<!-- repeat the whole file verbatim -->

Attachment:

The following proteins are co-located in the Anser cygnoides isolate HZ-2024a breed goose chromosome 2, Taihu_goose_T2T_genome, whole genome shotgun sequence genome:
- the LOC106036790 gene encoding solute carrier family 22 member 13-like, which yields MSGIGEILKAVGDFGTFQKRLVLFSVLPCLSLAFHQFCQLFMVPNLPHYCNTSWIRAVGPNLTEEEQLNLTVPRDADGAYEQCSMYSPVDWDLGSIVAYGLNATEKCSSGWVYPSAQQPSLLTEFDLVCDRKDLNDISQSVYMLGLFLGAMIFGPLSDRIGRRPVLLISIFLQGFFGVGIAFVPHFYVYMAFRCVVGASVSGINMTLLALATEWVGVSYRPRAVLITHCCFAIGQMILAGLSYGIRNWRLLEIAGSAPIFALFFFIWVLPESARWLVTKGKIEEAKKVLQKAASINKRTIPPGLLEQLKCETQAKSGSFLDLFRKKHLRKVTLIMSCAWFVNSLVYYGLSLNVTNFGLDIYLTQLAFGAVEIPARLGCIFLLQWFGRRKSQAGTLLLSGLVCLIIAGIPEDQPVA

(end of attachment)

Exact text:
The following proteins are co-located in the Anser cygnoides isolate HZ-2024a breed goose chromosome 2, Taihu_goose_T2T_genome, whole genome shotgun sequence genome:
- the LOC106036790 gene encoding solute carrier family 22 member 13-like, which yields MSGIGEILKAVGDFGTFQKRLVLFSVLPCLSLAFHQFCQLFMVPNLPHYCNTSWIRAVGPNLTEEEQLNLTVPRDADGAYEQCSMYSPVDWDLGSIVAYGLNATEKCSSGWVYPSAQQPSLLTEFDLVCDRKDLNDISQSVYMLGLFLGAMIFGPLSDRIGRRPVLLISIFLQGFFGVGIAFVPHFYVYMAFRCVVGASVSGINMTLLALATEWVGVSYRPRAVLITHCCFAIGQMILAGLSYGIRNWRLLEIAGSAPIFALFFFIWVLPESARWLVTKGKIEEAKKVLQKAASINKRTIPPGLLEQLKCETQAKSGSFLDLFRKKHLRKVTLIMSCAWFVNSLVYYGLSLNVTNFGLDIYLTQLAFGAVEIPARLGCIFLLQWFGRRKSQAGTLLLSGLVCLIIAGIPEDQPVA